On 1 April 2014 HM Revenue & Customs (HMRC) took over from the Office of Fair Trading (OFT) as the regulator of residential and commercial estate agents for the purposes of anti-money laundering.
The final act of the OFT was to impose fines totalling £246,665 on three real-estate agents for "significant and widespread" anti-money laundering lapses:
- Hastings International UK Limited based in South London was fined £47,966
- Jackson Grundy based in Northampton was fined £169,652
- Jeffrey Ross of Cardiff was fined £29,000
These fines represent a significant increase from those previously imposed for these types of breaches. Indeed as recently as January 2013 Leicester based IPS Estate Agents was fined £11,844 for money laundering failures.
It is expected that the level of fines will continue to increase, even with the transition of regulator power to the HMRC, as regulator thinking is very much that only large deterrent fines will ensure that commercial organisations take their obligations seriously which in turn will shore up consumer confidence. We only have to look to the Financial Conduct Authority (FCA) to see the proliferation of large fines on both companies and key individuals.
It is therefore vital that residential and commercial estate agents take heed of these fines and ensure that they are compliant with the Money Laundering Regulations which make it compulsory for those businesses both to register with HMRC and implement anti money laundering controls or face action.
The type of procedures demanded by the regulations include:
- confirming a customer's identity before entering into a business relationship
- ongoing monitoring of a business relationship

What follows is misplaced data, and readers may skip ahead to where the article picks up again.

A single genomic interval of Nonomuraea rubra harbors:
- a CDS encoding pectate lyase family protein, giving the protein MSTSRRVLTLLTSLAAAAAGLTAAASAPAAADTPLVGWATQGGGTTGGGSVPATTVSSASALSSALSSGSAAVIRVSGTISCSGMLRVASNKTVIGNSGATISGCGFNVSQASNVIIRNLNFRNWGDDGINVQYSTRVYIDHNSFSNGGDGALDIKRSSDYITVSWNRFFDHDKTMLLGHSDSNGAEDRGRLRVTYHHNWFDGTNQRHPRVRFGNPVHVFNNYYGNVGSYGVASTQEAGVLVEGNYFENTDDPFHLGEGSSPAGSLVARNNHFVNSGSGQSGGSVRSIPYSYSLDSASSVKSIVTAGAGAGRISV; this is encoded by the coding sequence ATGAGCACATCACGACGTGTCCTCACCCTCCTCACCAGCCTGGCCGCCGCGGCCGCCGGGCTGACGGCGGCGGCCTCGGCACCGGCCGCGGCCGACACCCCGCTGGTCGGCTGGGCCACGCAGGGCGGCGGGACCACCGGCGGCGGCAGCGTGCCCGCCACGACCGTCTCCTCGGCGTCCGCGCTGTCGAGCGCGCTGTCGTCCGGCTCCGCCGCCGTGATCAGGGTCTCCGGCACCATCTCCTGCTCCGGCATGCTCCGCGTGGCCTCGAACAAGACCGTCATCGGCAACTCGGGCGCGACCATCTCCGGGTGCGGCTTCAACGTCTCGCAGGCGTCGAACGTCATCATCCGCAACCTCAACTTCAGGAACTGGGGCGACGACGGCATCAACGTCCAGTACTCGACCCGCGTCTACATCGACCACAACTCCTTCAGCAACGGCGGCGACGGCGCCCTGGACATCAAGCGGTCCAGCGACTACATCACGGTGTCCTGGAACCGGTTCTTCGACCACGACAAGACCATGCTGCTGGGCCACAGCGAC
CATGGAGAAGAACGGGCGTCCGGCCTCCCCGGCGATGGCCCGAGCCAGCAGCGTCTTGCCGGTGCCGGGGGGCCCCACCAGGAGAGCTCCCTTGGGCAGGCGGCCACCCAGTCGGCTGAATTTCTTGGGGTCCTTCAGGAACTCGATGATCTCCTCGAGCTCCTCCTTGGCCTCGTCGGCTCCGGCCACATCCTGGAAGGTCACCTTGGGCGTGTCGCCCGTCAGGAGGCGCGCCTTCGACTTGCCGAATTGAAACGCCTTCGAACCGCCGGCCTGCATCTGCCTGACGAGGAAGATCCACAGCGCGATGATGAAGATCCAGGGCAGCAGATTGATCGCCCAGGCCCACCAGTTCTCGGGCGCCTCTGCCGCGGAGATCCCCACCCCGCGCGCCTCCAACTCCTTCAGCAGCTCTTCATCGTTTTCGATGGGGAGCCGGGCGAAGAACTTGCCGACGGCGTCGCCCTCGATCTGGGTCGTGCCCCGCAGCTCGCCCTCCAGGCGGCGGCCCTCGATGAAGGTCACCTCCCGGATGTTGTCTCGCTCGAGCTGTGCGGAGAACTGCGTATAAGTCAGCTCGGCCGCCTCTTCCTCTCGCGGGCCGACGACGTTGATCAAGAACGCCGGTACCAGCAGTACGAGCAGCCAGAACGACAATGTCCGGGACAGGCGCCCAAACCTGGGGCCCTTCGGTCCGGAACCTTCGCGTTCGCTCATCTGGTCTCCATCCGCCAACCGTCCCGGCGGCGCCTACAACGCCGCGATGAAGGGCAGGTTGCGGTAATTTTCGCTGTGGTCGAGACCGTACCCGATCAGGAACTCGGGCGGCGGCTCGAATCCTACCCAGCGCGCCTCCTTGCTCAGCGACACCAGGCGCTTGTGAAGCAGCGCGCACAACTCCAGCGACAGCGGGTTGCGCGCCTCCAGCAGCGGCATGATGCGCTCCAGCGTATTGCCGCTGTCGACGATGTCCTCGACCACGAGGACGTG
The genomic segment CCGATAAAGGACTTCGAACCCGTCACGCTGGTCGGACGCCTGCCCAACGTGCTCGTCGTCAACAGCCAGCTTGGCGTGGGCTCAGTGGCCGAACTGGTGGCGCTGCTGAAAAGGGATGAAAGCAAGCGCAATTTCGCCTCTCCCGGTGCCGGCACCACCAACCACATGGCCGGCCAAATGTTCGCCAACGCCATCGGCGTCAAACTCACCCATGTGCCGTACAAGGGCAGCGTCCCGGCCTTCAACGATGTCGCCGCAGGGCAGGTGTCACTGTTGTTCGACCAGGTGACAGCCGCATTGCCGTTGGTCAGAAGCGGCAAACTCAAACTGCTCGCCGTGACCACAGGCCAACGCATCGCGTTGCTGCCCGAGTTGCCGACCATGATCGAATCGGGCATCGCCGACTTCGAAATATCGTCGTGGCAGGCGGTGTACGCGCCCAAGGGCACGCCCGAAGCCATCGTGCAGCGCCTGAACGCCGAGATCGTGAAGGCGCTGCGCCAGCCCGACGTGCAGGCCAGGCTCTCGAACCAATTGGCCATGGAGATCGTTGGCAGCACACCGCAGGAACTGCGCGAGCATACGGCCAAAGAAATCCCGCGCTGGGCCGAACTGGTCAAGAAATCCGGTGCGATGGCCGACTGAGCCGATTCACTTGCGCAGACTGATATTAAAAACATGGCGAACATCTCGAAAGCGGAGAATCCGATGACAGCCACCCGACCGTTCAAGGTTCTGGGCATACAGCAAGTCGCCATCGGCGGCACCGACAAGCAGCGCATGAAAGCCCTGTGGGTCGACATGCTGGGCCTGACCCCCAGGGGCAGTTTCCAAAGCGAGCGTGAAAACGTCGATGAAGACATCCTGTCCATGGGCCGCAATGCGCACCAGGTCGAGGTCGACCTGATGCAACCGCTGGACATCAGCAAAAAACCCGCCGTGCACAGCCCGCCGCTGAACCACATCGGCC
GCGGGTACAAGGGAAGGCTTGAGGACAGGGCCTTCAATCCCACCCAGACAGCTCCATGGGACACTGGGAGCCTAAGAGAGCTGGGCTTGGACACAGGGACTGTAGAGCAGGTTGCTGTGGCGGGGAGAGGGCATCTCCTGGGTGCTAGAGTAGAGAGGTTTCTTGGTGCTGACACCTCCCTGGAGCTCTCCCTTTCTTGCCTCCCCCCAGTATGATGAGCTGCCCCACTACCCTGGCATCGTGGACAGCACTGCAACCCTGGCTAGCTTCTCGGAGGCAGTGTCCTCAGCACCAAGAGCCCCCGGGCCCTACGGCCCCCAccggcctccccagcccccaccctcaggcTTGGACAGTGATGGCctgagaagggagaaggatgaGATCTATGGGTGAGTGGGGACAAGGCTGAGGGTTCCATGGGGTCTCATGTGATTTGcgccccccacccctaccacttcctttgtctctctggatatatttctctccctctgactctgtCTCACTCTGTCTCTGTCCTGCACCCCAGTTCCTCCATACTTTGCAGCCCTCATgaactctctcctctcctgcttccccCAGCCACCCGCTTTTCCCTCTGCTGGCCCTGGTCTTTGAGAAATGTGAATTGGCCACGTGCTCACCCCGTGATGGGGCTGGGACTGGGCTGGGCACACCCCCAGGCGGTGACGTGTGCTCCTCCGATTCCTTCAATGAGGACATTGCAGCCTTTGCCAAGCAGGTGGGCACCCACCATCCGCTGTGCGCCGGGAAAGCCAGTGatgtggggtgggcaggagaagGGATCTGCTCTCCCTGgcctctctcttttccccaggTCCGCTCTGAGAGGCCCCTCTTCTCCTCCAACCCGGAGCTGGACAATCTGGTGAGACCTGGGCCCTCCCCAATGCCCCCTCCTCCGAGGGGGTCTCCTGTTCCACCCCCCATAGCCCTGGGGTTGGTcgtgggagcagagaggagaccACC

- retention of records
- checks and controls to anticipate and prevent money laundering
- appointing a nominated officer or money laundering reporting officer (MLRO) and giving them proper resources to carry out that function
Failure to review procedures and policies at regular intervals once they are in place is a significant lapse under the regulations and likely to result in regulatory action. So too is the failure of a nominated officer or MLRO to make or review suspicious activity reports, identify trends and make appropriate recommendations.
Sanctions for breaching anti-money laundering regulations range from financial penalties to, in the most serious cases, criminal prosecution. Crucially, enforcement action does not require a business to actually be used by criminals, mere vulnerability is sufficient.
Shoosmiths have financial regulation compliance expertise in the anti-money laundering regime from compliance through to defending investigations and enforcement.
We can provide bespoke policies and procedures, advise on streamlining your business processes to minimise regulatory disruption, and train employees up to board level on the relevant legislation in an easily digestible format. We can also assist in nominated officer or MLRO reviews.